Key Steps to Establish an Effective Anti-Corruption Programme

Debra Kuper, Vice President, General Counsel and Corporate Secretary, AGCO, USA

The 1960s and 1970s were transformative years for the US. The country was in the midst of a chaotic armed conflict overseas. Civil rights were causing turmoil on city streets. A political scandal resulted in the president‟s impeachment. The environment was under assault. Terrorism was on the rise globally, including at the 1972 Summer Olympics in Munich. To top it off, the US Securities and Exchange Commission (SEC) charged more than 400 major US corporations with bribery. In the end, these companies admitted bribing foreign government officials, politicians and political parties to obtain or retain business. Shortly thereafter, the US Congress enacted the Foreign Corrupt Practices Act of 1977 (FCPA). The FCPA was intended to make it unlawful for US persons and certain foreign issuers of securities to make payments to foreign government officials for the purpose of obtaining or retaining business. Later, the FCPA would be amended to apply to foreign firms and persons who cause, directly or indirectly through their agents, corrupt payments within the US. The hope was that the FCPA would restore public confidence in the integrity of the US business system. This objective was not limited to US markets; by 1997, the Organization of Economic Cooperation and Development (OECD) had obtained the signatures of the US and 33 other countries for the OECD Convention on Combating Bribery of Foreign Public Officials in International Business Transactions. The FCPA consists of two major provisions: one that addresses the bribery of foreign officials and one that imposes accounting and internal accounting control requirements on corporations. This paper focuses on the latter.

Read full paper Subscribe to the IICJ
USA Anti-Corruption Agriculture October 2011 Vol. 5, No. 17, Autumn 2011

Debra Kuper

More

Debra Kuper joined AGCO in January 2008 as Vice President with overall responsibility for the company's legal matters. AGCO, located in Duluth, GA, is a leading global manufacturer of agricultural equipment, including tractors, combines, hay tools, sprayers, forage and tillage equipment. AGCO employs 15,000 individuals and generates $8B in annual revenues. Debra was the first female executive on AGCO’s senior management team. She was also the first female in the board room in her role as the Corporate Secretary of AGCO. She is responsible for all of the company’s legal matters, including litigation, regulatory and securities filings, executive compensation, M&A, joint ventures, corporate records and minutes, resolutions and consents of AGCO’s Board of Directors. She supervises all of the company’s 25 attorneys (15 are women) and 12 support staff disbursed throughout Argentina, Brazil, China, France, Germany, Russia, Switzerland and the U.K. As a member of the senior management team reporting to the CEO, Debra determines litigation strategy throughout the organization. In addition, she serves as the Global Chief Ethics and Compliance Officer and manages a team of 18 compliance officers and controllers. She also supervises 17 product safety and standards engineers. Ms. Kuper was chosen as one of the “2010 Most Powerful and Influential Women in Georgia” and received the Glass Ceiling Award at the Georgia Leadership Conference, sponsored by the National Diversity Council. She won the International Law Office award for the “2011 Employment Team of the Year Award,” the Inside Counsel Magazine award for “2011 One of the 10 Most Innovative Legal Departments in the Country,” and has been nominated for the Corporate Secretary Magazine “2011 Corporate Governance Team of the Year,” “2011 Best Overall Governance, Compliance and Ethics Program,” “2011 Governance Professional of the Year,” “2010 Best Overall Governance, Compliance and Ethics Program,” “2009 Corporate Secretary of the Year,” and “2009 Best Overall Governance, Compliance and Ethics Program.” She has been featured in the June 2011 edition of The National Law Journal in an article entitled “Farm Girl,” the May 2010 edition of Inside Counsel magazine in an article entitled “Compliance Management Questions Linger,” the September 2009 edition of Inside Counsel magazine in an article entitled “Coming Up Roses,” and the August 2008 edition of Corporate Counsel magazine in an article entitled “Heading Up the Farm Team.” She is a frequent speaker at industry seminars. Ms. Kuper joined AGCO from Caterpillar Inc. in Peoria, Illinois. She received a B.A. from the University of Wisconsin and a J.D. from Marquette University, where she also taught as an adjunct professor. She is a member of the Wisconsin Bar Association, American Bar Association, Association of Corporate Governance Professionals, The Diversity Council, the National Association of Women Lawyers and the National Association of Professional Women.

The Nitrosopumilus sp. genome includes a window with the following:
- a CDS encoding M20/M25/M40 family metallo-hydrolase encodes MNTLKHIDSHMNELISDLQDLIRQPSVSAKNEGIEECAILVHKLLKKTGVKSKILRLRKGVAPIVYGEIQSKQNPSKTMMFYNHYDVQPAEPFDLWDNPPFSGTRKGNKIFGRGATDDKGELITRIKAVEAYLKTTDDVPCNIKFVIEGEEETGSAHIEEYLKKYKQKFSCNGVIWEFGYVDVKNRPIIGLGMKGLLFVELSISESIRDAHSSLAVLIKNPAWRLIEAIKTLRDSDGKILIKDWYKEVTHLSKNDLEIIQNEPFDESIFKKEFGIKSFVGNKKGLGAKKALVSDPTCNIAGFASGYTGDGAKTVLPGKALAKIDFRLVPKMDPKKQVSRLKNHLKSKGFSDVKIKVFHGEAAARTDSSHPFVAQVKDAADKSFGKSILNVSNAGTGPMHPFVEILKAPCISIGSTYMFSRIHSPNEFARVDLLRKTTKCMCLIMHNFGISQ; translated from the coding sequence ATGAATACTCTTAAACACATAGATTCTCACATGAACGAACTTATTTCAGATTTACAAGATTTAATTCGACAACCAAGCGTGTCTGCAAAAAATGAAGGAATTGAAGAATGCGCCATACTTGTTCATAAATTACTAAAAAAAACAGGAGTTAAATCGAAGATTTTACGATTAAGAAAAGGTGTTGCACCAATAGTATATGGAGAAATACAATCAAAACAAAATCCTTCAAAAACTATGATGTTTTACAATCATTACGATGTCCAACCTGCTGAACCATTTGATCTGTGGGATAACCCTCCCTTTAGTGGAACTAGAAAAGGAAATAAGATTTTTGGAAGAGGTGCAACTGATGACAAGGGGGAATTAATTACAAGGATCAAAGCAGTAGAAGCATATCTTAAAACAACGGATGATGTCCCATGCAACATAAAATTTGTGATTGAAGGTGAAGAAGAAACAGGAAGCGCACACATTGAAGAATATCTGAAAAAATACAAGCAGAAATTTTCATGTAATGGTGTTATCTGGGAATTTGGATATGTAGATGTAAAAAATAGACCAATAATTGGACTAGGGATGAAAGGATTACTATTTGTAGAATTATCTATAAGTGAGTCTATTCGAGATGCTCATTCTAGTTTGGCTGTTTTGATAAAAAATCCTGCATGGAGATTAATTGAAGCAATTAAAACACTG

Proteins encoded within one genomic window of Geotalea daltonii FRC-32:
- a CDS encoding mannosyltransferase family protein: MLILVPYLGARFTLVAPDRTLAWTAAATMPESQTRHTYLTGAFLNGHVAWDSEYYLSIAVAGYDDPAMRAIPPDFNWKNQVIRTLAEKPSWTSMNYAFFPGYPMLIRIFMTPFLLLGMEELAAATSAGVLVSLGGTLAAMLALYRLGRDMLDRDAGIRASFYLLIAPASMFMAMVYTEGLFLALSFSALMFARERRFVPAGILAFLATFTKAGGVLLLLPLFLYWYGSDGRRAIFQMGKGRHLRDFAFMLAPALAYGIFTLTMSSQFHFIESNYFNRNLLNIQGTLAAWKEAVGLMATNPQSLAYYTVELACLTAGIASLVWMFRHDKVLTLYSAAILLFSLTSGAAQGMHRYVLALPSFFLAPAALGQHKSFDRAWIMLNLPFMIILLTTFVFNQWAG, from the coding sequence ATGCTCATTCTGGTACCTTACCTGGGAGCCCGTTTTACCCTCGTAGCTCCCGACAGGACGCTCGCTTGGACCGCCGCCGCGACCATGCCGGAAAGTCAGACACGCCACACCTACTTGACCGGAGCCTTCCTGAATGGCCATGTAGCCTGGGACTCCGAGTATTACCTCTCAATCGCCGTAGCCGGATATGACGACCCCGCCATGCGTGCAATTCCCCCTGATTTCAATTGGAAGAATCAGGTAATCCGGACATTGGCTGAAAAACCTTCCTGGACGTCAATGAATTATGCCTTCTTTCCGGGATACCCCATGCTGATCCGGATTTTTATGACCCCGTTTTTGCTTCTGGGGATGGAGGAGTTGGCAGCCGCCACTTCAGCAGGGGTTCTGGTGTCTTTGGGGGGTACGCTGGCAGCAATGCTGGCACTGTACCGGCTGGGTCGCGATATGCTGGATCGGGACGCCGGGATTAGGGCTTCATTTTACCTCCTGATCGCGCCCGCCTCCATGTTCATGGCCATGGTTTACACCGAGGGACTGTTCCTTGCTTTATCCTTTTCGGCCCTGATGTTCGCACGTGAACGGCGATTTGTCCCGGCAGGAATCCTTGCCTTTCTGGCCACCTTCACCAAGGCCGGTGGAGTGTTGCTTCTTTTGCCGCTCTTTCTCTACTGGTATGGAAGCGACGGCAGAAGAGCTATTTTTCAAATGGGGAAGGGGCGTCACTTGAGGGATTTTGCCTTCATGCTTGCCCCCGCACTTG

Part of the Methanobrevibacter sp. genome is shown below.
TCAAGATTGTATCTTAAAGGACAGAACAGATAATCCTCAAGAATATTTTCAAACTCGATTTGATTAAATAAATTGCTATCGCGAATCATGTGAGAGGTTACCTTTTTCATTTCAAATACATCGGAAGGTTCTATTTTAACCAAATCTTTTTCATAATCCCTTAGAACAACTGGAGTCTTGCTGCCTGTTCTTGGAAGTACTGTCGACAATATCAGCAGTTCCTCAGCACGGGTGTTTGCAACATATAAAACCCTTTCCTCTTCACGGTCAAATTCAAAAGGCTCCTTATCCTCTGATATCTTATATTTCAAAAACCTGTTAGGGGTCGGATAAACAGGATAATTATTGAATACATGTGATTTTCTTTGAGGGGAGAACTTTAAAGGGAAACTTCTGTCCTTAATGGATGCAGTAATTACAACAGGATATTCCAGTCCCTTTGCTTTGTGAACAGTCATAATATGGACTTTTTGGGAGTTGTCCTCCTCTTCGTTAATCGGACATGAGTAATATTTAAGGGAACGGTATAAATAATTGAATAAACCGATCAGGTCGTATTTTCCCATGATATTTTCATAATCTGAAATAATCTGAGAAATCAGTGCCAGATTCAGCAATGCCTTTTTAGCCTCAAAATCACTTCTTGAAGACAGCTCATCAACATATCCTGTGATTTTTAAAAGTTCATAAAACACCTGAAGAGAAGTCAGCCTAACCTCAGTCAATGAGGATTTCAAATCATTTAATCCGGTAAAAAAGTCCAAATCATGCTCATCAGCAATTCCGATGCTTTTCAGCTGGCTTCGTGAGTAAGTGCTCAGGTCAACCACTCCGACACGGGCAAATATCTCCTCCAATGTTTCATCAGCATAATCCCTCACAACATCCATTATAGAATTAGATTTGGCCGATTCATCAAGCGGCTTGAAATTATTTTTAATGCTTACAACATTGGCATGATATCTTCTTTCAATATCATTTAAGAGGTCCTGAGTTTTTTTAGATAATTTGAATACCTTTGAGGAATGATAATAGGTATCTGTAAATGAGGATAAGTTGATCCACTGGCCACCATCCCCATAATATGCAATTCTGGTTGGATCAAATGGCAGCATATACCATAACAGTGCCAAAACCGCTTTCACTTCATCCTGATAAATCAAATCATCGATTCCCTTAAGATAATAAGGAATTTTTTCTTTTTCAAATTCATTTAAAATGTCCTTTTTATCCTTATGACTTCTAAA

AGCO

More

AGCO has a brand heritage reaching back to the mid-1800s. AGCO was established in 1990 with the purchase of Deutz Allis Corporation from German-based Kloeckner-Humboldt-Deutz AG. KHD, in turn, had purchased portions of the Allis-Chalmers agricultural equipment business five years earlier. Since that time, AGCO has become a worldwide farm machinery company through market growth, strategic acquisitions and cutting edge agricultural solutions.

USA Anti-Corruption Agriculture October 2011 Vol. 5, No. 17, Autumn 2011